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Re: Question on HTTP 408

From: Zhong Yu <zhong.j.yu@gmail.com>
Date: Wed, 4 Jun 2014 11:15:30 -0500
Message-ID: <CACuKZqEVLuSYPCPOdvT+MwyuMbPqbtVPaZiuGO7QzqGCyTBuVQ@mail.gmail.com>
To: Willy Tarreau <w@1wt.eu>
Cc: Michael Sweet <msweet@apple.com>, "William Chan (?????????)" <willchan@chromium.org>, HTTP Working Group <ietf-http-wg@w3.org>, Matt Menke <mmenke@chromium.org>
On Wed, Jun 4, 2014 at 10:28 AM, Willy Tarreau <w@1wt.eu> wrote:
> On Wed, Jun 04, 2014 at 10:22:48AM -0500, Zhong Yu wrote:
>> On Wed, Jun 4, 2014 at 7:49 AM, Willy Tarreau <w@1wt.eu> wrote:
>> > Note the last sentence : "*If* the client has an outstanding request ...".
>> > For me that clearly means that the client might very well receive a 408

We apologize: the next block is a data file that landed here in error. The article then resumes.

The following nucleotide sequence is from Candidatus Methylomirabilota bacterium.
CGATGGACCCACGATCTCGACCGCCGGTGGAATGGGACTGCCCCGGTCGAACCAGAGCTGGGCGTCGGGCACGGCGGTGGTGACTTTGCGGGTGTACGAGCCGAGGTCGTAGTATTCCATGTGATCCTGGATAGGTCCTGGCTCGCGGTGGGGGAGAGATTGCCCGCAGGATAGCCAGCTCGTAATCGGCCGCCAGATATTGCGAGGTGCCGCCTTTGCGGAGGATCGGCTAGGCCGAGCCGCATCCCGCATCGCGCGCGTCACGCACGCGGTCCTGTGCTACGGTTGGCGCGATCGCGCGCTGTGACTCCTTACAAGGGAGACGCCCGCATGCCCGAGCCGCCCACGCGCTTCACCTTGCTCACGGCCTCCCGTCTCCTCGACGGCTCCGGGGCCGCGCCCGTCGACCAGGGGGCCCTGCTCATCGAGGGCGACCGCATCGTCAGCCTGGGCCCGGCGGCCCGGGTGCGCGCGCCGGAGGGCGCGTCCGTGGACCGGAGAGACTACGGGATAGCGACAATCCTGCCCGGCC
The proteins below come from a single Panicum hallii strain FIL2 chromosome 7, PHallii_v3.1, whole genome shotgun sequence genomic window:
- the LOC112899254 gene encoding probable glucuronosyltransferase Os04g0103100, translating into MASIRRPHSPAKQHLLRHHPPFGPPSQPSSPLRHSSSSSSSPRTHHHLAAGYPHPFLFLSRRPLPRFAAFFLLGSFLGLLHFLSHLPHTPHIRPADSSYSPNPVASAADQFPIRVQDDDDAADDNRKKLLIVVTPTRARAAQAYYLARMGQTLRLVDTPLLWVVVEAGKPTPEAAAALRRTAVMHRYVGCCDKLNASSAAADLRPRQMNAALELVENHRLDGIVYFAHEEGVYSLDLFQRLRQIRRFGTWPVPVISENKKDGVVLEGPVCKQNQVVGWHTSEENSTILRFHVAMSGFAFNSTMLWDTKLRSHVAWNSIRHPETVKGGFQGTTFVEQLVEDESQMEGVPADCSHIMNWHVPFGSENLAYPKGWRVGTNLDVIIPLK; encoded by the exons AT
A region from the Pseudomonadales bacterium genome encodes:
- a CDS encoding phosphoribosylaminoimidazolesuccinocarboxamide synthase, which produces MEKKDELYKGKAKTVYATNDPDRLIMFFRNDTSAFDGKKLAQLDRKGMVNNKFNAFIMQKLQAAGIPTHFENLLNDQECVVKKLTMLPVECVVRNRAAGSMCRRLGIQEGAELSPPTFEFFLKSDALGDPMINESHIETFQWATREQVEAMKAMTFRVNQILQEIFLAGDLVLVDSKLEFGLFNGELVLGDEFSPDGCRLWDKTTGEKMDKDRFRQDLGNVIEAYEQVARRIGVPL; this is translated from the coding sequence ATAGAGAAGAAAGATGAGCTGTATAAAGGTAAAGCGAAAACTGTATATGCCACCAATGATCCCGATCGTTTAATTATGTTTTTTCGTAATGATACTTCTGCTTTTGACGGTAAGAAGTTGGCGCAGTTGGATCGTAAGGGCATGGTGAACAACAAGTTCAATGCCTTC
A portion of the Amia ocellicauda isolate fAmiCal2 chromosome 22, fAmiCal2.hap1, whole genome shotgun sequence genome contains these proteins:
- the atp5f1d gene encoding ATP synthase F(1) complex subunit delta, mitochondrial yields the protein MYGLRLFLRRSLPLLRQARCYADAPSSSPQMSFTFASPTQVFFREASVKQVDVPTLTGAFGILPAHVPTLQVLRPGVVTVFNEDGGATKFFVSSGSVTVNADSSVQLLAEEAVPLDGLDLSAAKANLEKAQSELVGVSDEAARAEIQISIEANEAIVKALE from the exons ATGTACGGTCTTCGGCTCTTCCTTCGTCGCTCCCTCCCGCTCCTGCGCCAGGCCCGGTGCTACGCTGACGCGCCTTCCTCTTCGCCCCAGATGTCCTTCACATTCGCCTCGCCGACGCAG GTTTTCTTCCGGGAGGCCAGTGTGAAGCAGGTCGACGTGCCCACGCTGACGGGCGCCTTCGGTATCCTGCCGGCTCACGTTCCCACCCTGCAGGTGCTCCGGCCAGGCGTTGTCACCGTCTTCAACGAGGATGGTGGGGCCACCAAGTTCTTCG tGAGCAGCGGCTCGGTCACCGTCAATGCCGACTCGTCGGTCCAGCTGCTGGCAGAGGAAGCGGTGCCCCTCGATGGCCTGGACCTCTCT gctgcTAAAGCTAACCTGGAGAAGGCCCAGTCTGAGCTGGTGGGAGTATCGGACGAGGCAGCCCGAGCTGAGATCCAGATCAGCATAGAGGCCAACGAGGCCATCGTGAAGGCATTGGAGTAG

>> > while it did not have an outstanding request, which implies that no byte
>> > was sent over the wire yet.
>>
>> How does the client receive the unprompted 408 reliably? Should the
>> client be reading the inbound all the time?
>
> When it sends a request, it receives the unprompted 408 which was sitting
> in the buffers, there's no desynchronization here. As Amos stated it, if

I'm not sure how it works. Presumably the client has received server
FIN before it starts to write the request. This likely results in an
RST, which destroys the client's inbound buffer as well.

If the client is monitoring its inbound all the time for ahead-of-time
response, we don't need 408 either - the server FIN serves the same
purpose.

Zhong Yu

> the client sees a 408 without sending anything, it's garbage and it trashes
> it. If the client sends a request and sees a 408, it's the response to his
> request. It does not matter whether the 408 was built before the client
> started to send or after.
>
> Willy
>
Received on Wednesday, 4 June 2014 16:15:56 UTC

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